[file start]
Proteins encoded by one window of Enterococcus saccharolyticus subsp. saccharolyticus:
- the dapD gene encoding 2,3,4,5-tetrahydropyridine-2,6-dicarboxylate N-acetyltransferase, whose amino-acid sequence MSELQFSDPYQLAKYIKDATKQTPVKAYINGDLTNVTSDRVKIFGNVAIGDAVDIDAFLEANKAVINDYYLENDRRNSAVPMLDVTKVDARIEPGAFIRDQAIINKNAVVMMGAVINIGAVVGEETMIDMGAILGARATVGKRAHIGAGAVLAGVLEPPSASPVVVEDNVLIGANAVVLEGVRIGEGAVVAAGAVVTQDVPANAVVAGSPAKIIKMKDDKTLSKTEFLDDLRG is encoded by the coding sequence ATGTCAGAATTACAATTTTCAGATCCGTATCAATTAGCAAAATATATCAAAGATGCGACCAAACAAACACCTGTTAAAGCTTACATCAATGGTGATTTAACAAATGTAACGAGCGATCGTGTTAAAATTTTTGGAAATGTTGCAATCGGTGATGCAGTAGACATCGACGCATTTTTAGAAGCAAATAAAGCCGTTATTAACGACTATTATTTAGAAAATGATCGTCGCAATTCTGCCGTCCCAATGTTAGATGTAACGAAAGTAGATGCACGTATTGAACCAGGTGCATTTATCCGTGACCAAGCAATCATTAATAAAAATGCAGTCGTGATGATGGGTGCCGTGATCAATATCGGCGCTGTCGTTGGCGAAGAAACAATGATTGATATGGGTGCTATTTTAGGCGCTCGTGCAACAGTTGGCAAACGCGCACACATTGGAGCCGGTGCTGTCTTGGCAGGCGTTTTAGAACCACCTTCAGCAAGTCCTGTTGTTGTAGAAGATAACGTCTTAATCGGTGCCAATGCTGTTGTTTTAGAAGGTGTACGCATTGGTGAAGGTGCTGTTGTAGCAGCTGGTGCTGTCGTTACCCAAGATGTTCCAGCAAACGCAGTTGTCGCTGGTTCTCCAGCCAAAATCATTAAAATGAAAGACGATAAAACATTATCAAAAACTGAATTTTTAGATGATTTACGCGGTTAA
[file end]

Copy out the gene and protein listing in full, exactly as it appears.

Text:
Proteins encoded by one window of Enterococcus saccharolyticus subsp. saccharolyticus:
- the dapD gene encoding 2,3,4,5-tetrahydropyridine-2,6-dicarboxylate N-acetyltransferase, whose amino-acid sequence MSELQFSDPYQLAKYIKDATKQTPVKAYINGDLTNVTSDRVKIFGNVAIGDAVDIDAFLEANKAVINDYYLENDRRNSAVPMLDVTKVDARIEPGAFIRDQAIINKNAVVMMGAVINIGAVVGEETMIDMGAILGARATVGKRAHIGAGAVLAGVLEPPSASPVVVEDNVLIGANAVVLEGVRIGEGAVVAAGAVVTQDVPANAVVAGSPAKIIKMKDDKTLSKTEFLDDLRG is encoded by the coding sequence ATGTCAGAATTACAATTTTCAGATCCGTATCAATTAGCAAAATATATCAAAGATGCGACCAAACAAACACCTGTTAAAGCTTACATCAATGGTGATTTAACAAATGTAACGAGCGATCGTGTTAAAATTTTTGGAAATGTTGCAATCGGTGATGCAGTAGACATCGACGCATTTTTAGAAGCAAATAAAGCCGTTATTAACGACTATTATTTAGAAAATGATCGTCGCAATTCTGCCGTCCCAATGTTAGATGTAACGAAAGTAGATGCACGTATTGAACCAGGTGCATTTATCCGTGACCAAGCAATCATTAATAAAAATGCAGTCGTGATGATGGGTGCCGTGATCAATATCGGCGCTGTCGTTGGCGAAGAAACAATGATTGATATGGGTGCTATTTTAGGCGCTCGTGCAACAGTTGGCAAACGCGCACACATTGGAGCCGGTGCTGTCTTGGCAGGCGTTTTAGAACCACCTTCAGCAAGTCCTGTTGTTGTAGAAGATAACGTCTTAATCGGTGCCAATGCTGTTGTTTTAGAAGGTGTACGCATTGGTGAAGGTGCTGTTGTAGCAGCTGGTGCTGTCGTTACCCAAGATGTTCCAGCAAACGCAGTTGTCGCTGGTTCTCCAGCCAAAATCATTAAAATGAAAGACGATAAAACATTATCAAAAACTGAATTTTTAGATGATTTACGCGGTTAA